• Optimize join operations: Ensure that join conditions are efficient and utilize appropriate indexes. Use INNER JOIN instead of OUTER JOIN when possible, as it typically results in better performance. Consider the order of joining multiple tables to minimize the intermediate result set size.

  • Limit result set size: Use the LIMIT clause to restrict the number of rows returned by a query. This can reduce the amount of data processed and improve query response time.

  • Avoid unnecessary sorting and grouping: Eliminate unnecessary sorting and grouping operations by only including them when required. This can be achieved by carefully analyzing the query and removing unnecessary ORDER BY and GROUP BY clauses.

  • Filter early with WHERE clause: Apply filtering conditions as early as possible in the query execution order using the WHERE clause. This reduces the number of rows processed in subsequent steps, improving performance.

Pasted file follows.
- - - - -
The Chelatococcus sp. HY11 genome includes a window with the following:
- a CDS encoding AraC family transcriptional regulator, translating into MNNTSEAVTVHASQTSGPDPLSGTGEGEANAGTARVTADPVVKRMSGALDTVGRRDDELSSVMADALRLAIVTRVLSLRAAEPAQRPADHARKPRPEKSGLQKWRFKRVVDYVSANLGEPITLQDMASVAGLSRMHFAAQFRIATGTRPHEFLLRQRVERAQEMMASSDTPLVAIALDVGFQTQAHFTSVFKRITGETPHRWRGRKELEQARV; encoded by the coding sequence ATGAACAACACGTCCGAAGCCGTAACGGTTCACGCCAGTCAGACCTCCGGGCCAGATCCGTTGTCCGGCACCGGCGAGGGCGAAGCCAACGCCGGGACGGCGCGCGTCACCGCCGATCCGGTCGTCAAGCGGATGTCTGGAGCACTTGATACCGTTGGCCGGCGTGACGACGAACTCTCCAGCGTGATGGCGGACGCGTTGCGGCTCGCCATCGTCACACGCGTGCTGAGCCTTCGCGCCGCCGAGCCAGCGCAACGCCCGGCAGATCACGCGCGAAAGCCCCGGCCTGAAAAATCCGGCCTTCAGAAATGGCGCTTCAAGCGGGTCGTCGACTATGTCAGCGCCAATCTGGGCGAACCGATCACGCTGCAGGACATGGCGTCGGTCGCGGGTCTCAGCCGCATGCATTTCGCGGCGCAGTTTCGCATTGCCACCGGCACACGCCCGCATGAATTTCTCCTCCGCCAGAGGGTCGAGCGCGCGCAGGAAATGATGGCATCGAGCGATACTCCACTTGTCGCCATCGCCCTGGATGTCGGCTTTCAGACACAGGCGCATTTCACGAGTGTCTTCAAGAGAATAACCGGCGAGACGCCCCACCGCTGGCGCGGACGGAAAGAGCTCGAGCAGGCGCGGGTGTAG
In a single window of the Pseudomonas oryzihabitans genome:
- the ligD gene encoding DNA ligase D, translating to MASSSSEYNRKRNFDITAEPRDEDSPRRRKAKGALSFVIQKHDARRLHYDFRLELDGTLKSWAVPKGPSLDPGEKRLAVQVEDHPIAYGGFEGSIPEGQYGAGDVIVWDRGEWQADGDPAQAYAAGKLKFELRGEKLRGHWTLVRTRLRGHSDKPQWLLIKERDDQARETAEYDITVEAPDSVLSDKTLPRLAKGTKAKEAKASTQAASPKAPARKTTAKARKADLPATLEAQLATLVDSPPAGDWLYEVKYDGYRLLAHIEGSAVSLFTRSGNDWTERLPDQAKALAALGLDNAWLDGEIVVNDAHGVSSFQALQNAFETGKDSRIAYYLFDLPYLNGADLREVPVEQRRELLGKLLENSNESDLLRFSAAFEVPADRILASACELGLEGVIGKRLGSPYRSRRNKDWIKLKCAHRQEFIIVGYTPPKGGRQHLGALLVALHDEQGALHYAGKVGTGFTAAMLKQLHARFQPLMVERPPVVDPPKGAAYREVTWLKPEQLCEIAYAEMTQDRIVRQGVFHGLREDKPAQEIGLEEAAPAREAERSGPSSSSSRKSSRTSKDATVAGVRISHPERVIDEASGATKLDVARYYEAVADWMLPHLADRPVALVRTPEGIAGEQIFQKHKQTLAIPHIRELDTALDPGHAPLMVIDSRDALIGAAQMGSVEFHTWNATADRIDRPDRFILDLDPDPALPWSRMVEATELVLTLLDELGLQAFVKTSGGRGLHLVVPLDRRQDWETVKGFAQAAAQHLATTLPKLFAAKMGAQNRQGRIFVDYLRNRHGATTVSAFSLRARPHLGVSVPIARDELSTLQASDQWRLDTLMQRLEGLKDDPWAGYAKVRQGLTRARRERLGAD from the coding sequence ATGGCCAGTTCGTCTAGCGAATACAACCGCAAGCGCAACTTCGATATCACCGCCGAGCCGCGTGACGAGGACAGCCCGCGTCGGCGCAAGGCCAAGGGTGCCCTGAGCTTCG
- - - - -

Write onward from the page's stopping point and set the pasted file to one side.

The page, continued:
• Use appropriate data types: Choose the correct data types for columns to ensure efficient data storage and retrieval. Using appropriate data types can help reduce memory consumption and improve query execution speed.

  • Avoid unnecessary calculations and functions: Minimize the use of calculations and functions within the query, especially on indexed columns. These operations can hinder index usage and impact performance. Consider precomputing values or using derived columns when necessary.

  • Query optimization tools: Utilize database-specific query optimization tools or hints to guide the database engine in generating efficient execution plans. These tools can provide insights, recommendations, and statistics to improve performance.

Conclusion 🎉

In this article, we learned SQL execution order matters for query performance and database efficiency. We can enhance it with indexing, joins, filtering, SARGABLE queries, and best practices. This will increase our SQL speed and make our database systems high-performing.

Reference & Useful Resources

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Top comments (2)

cygnismedia profile image
Cygnis Media

👍 The tips for tuning performance at the database level are valuable. Utilizing appropriate indexes, optimizing join operations, limiting result set size, and filtering early with the WHERE clause are all effective strategies for enhancing query performance.

yet_anotherdev profile image
Lucas Barret • Edited

Indeed this is valuable content. 👏
One thing you can do also is use and on your join and avoid where clause.
Something like : SELECT column1 FROM a JOIN b ON = b.a_id AND b.column2 = 'something'